Duo Tech Talk: OSXCollector - Automated Forensic Evidence Collection & Analysis for OS X
Duo Tech Talks is a monthly series of computer science and technology presentations hosted at Duo Security’s Ann Arbor downtown headquarters. Featuring experts from the local community and across the country, the talks range on a variety of topics including software engineering, hardware hacking, user experience design, cloud computing, programming, computer security and more. Sign up for future tech talks on the Duo Meetup page!
This February 2015’s Duo Tech Talk featured Ivan Leichtling of Yelp, the company behind the website and mobile app that publishes crowd-sourced reviews about local businesses. He leads security team focused on securing Yelp’s visitors, mobile apps, websites, employees and infrastructure. Prior to Yelp, Ivan lead teams, built hardware and wrote software at Microsoft.
Ivan lead a talk at Duo last Friday on OSXCollector, an open source forensic evidence collection and analysis toolkit for OS X developed in-house at Yelp. If you missed it, here’s a recording:
OSXCollector automates the digital forensic evidence collection and analysis that Yelp’s team of responders had been previously doing manually.
A typical corporate network has a lot of access points, which lends itself to a lot of opportunity for potential vulnerabilities, including suspicious DNS requests, callouts, alerts and malware.
This was in response to a large volume of Mac security alerts that they receive from their Yelp team, and the need to prevent OS X malware. Yelp spans 29 countries, with 73 million mobile users and 139 million monthly users, opening them up to a lot of potential vulnerabilities.
Alerts might come from host-based detectors that report on known malware infestations or new startup items, or network-based detectors that see potential C3 callouts or DNS requests to resolve suspicious domains, and sometimes they’re user-reported.
After the Yelp team receives an alert, their incident response team’s first goal is to figure out how to contain and then eradicate the threat. Then they move onto figuring out exactly what happened and how to prevent it in the future. One of the primary tools they use for root-causing OS X alerts is OSXCollector.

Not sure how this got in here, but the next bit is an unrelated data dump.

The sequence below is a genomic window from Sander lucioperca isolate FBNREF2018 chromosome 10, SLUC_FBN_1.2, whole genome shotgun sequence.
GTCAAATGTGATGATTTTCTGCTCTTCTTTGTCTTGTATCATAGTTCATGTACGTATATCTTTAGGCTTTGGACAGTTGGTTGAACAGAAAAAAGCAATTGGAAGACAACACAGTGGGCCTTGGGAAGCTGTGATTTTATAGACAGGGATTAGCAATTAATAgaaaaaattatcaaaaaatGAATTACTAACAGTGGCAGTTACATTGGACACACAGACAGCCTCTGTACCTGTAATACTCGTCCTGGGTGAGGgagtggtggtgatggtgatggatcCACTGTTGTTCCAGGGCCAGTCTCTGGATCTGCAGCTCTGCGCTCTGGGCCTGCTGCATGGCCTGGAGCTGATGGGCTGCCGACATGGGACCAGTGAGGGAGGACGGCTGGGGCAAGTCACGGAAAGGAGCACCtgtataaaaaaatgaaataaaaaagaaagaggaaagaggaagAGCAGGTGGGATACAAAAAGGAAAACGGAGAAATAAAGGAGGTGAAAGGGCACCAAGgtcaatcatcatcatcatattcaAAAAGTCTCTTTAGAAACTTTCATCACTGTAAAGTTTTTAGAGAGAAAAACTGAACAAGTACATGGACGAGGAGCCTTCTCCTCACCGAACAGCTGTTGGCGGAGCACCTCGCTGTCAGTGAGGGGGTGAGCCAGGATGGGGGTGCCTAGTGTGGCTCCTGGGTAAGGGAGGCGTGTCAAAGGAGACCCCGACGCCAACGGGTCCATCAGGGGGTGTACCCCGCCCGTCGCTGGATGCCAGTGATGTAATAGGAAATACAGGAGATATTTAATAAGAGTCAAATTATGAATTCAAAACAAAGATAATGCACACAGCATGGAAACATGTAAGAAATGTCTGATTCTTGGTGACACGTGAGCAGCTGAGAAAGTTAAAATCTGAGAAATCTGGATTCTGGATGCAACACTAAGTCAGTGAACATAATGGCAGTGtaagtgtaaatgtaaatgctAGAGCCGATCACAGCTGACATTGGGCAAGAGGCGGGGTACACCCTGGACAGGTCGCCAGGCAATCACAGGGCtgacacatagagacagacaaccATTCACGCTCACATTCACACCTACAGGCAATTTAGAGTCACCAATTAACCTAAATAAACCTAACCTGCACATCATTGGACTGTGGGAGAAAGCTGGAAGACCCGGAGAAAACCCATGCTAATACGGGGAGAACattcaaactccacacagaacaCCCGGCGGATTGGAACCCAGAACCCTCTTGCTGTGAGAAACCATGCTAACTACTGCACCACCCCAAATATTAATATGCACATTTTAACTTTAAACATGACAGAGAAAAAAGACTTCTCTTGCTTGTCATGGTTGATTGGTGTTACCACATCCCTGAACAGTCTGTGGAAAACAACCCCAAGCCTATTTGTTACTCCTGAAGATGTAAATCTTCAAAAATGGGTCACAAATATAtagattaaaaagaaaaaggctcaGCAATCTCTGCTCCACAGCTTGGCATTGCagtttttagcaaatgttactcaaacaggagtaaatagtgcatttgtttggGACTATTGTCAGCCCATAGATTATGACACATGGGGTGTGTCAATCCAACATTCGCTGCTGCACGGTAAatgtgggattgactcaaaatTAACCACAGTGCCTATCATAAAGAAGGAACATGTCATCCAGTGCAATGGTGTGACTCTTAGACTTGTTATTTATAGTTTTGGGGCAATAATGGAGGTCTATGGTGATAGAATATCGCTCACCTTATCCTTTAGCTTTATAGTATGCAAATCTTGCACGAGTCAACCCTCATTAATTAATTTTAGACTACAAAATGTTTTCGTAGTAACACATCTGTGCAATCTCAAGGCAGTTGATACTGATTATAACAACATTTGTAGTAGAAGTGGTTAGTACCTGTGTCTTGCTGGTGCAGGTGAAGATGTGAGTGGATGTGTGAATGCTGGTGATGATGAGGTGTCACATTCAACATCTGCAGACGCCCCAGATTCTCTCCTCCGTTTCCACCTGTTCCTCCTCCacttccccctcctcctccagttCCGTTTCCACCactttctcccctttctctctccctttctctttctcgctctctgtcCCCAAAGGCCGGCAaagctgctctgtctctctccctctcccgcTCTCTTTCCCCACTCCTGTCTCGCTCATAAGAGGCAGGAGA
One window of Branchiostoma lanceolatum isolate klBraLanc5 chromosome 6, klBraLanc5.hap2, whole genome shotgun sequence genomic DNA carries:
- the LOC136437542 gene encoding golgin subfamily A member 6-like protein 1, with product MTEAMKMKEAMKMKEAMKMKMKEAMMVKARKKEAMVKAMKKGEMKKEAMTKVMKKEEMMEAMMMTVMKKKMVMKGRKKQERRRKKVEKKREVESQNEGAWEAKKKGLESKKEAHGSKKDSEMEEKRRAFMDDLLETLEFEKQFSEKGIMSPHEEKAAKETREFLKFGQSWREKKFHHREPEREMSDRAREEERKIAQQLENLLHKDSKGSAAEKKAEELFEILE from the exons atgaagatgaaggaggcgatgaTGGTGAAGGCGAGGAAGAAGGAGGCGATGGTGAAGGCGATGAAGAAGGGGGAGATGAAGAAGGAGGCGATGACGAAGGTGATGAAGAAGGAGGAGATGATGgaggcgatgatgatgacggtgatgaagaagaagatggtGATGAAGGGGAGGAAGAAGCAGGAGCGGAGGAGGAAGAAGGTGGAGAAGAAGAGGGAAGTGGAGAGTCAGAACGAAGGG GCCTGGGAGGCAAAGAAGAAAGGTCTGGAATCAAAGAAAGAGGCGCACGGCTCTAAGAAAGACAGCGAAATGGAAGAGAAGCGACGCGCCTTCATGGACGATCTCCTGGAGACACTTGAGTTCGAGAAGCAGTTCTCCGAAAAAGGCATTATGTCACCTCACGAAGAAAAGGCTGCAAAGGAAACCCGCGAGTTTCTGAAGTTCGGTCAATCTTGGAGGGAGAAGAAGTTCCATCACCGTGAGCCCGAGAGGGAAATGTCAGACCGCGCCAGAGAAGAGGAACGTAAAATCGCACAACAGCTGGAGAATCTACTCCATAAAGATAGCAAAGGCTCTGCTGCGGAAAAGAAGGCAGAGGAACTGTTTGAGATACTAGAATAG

###Forensic Collection Ivan detailed how OSXCollector is built and how it runs - it’s a single Python file with zero dependencies to install on Mac OSX. It can be installed without using any support libraries that aren’t already available. The output is JSON, which is easy to manipulate.
OS X stores a lot of application data in SQLite databases. It’s really easy to get the contents of an SQLite database - just dump the tables, column names, make dictionaries of key values of every row in order to learn what the key operating system is doing.
Plist, or property list files, are also used in OS X, and are often used to store a user’s settings and configurations, including information about bundles and apps. OSXCollector uses Python Software Foundation to read plists - Foundation is a nice Objective-C wrapper.
OSXCollector collects a number of items, including kernel extensions, downloads, applications installed, OS system info, browser info, quarantines, email info, startup items, groups and accounts. Downloads and other files have common keys - path, hashes, timestamps, signature chains, plist info and more.
Timestamps are stored in a lot of different ways, and they’re important to digital forensics. They’re also often stored in five or six different ways. OSXCollector normalizes the timestamps to allow you to figure out what may have happened five seconds before a certain timestamp, which can help when investigating a security alert.
Ivan also covered quarantines, hashes, and signature chains.
###Forensic Analysis Ivan covered the different aspects of forensic analysis, starting with a manual analysis with grep and jq - you can grep a time window to see user activity, including downloads, or only URLs in a time window or a single user.
OSXCollector has a full framework for automated analysis with output filters. That means all data flows into a filter that may alter the data, then passes it along to the next filter.
One example is the domains filter, which finds every domain in the data output and adds a key value to the output, and puts the domain in the output. A blacklist filter also matches any key and determines if a certain visited domain is blacklisted for malware.
Ivan also discussed other filters such as openDNS related domains filter, openDNS domain reputation filter and the virustotal hash lookup filter.
Ivan Leichtling, Yelp
Ivan Leichtling leads an amazing team of engineers focused on securing Yelp's visitors, mobile apps, websites, employees, and infrastructure. Ivan holds a BS in Computer Science from the Columbia University School of Engineering and Applied Sciences. Prior to Yelp, Ivan spent a dozen years writing software, building hardware, and leading teams at Microsoft. Ivan is an anagram of vain and as such appreciates Twitter followers at @c0wl and @YelpEngineering.
###The Best of Bug Finding If you’re in the Ann Arbor area, sign up or just show up to the next Duo Tech Talk slated for March 6, 2015 @6pm EST. Dr. Charles Miller of the Application Security Team at Twitter will be presenting on different security vulnerabilities and some of his favorite bugs/exploits of his career. Check out The Best of Bug Finding.